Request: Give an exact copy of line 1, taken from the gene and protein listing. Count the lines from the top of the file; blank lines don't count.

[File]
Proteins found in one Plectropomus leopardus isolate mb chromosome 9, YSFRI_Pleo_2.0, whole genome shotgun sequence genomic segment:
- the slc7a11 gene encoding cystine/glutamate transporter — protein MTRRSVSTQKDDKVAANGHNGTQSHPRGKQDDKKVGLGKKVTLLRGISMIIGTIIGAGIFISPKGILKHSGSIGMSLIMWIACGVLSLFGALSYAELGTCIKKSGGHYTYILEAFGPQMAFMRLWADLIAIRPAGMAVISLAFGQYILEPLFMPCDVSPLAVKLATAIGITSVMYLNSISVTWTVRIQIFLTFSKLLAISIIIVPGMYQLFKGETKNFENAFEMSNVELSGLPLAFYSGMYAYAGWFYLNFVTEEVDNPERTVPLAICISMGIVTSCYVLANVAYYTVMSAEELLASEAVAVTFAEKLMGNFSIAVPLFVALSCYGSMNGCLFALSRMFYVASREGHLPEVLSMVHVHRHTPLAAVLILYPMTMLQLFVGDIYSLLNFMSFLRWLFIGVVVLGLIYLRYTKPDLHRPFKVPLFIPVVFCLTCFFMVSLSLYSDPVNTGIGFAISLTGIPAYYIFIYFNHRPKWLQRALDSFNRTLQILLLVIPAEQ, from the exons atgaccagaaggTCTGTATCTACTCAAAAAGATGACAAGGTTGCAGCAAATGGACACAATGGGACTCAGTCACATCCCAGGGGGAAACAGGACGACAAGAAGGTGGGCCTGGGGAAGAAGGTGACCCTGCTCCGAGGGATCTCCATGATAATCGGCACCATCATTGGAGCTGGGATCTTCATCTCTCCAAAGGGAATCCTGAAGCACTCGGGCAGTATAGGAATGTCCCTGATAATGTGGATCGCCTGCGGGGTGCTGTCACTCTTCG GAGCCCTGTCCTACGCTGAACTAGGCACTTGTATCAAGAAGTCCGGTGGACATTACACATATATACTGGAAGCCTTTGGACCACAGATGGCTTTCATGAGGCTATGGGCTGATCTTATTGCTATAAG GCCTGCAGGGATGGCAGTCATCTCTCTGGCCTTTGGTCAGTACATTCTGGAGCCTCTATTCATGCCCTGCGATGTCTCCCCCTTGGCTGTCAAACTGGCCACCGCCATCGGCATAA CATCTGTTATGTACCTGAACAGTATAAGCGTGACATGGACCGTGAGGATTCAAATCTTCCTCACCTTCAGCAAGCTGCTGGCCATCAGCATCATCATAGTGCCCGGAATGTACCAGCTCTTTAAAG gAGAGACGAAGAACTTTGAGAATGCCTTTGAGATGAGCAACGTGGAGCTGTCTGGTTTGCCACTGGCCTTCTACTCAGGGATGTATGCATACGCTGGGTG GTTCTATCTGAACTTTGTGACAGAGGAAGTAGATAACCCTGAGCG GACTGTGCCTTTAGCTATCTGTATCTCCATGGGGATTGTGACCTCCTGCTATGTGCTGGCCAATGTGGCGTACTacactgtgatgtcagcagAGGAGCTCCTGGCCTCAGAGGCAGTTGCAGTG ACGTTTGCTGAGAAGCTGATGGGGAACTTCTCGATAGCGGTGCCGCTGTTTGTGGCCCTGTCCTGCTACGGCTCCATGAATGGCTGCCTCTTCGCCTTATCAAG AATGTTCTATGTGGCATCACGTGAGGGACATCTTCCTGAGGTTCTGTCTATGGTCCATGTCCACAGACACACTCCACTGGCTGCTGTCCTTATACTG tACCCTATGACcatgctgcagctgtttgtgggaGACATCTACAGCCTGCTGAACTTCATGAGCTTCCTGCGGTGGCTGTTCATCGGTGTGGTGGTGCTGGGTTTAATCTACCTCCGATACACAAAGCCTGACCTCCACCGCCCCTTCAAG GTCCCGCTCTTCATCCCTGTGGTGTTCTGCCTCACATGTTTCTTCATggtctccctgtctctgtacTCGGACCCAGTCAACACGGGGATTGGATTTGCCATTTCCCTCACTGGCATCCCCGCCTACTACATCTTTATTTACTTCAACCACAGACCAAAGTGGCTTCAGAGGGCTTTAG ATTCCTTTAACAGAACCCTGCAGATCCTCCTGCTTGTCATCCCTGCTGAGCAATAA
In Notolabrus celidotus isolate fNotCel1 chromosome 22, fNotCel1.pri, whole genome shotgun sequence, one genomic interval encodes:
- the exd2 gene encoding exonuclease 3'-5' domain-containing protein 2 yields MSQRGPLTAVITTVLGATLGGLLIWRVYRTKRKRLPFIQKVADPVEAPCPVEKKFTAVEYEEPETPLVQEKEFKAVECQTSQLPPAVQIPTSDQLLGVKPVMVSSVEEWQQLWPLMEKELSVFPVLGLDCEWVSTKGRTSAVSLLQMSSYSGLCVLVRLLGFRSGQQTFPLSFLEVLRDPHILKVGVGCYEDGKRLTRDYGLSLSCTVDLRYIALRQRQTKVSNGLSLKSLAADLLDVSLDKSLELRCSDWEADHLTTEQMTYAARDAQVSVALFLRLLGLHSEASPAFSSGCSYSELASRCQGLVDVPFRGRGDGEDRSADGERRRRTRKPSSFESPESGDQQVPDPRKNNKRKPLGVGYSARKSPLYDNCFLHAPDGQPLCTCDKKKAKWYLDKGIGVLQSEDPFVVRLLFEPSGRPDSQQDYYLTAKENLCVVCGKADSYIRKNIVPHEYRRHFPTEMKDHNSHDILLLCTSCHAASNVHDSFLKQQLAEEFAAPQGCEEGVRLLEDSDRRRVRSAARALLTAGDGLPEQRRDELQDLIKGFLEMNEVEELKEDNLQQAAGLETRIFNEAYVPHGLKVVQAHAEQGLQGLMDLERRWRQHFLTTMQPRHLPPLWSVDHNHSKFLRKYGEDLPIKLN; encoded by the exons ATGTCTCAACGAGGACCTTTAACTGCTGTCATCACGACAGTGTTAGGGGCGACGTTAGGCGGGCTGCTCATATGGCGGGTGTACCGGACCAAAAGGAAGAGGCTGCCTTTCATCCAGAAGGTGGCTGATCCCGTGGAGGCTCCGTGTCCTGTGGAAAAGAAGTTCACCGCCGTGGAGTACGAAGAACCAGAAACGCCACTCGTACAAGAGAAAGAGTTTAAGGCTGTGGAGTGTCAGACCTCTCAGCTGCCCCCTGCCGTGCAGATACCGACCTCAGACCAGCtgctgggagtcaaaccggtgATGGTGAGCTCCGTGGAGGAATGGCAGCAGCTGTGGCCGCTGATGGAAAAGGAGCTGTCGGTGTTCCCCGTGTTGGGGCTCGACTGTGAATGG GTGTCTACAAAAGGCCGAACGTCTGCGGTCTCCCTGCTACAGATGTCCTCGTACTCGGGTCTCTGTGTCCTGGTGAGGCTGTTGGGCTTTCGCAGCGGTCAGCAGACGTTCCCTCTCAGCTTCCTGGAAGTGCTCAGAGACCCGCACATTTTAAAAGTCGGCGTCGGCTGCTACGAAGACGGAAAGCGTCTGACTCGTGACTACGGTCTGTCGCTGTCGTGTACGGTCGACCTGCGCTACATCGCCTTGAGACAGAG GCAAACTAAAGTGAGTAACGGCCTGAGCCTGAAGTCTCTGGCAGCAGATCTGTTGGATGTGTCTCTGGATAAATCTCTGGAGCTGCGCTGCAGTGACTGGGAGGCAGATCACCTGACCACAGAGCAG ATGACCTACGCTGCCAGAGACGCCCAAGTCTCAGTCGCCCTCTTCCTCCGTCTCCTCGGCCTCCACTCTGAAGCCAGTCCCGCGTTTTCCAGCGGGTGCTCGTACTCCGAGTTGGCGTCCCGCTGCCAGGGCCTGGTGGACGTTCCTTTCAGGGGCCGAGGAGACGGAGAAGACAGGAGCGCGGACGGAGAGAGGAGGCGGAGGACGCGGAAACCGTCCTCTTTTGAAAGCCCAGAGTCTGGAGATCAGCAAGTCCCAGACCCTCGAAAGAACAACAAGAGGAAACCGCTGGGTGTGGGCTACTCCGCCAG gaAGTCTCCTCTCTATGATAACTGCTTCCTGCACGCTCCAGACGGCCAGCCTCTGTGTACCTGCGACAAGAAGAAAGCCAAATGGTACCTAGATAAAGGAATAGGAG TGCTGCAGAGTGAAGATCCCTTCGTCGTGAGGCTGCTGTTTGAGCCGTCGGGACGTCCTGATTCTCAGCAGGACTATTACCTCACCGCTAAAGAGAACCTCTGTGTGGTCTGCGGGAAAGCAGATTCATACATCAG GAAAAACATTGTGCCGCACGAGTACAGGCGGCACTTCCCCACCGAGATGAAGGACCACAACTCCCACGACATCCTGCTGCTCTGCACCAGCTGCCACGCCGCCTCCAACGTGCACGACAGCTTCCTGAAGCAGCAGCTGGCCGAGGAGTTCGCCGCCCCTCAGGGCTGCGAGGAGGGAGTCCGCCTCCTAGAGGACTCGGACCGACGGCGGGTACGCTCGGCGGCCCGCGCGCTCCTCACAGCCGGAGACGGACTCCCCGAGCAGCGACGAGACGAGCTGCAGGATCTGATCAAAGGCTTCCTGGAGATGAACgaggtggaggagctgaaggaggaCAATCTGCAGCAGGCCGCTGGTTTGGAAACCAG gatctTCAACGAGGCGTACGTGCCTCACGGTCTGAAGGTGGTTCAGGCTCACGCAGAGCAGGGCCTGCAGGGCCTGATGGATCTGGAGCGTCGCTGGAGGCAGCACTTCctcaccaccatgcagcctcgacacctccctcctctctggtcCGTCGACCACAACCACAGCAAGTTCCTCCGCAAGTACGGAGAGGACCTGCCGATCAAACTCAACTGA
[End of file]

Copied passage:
Proteins found in one Plectropomus leopardus isolate mb chromosome 9, YSFRI_Pleo_2.0, whole genome shotgun sequence genomic segment: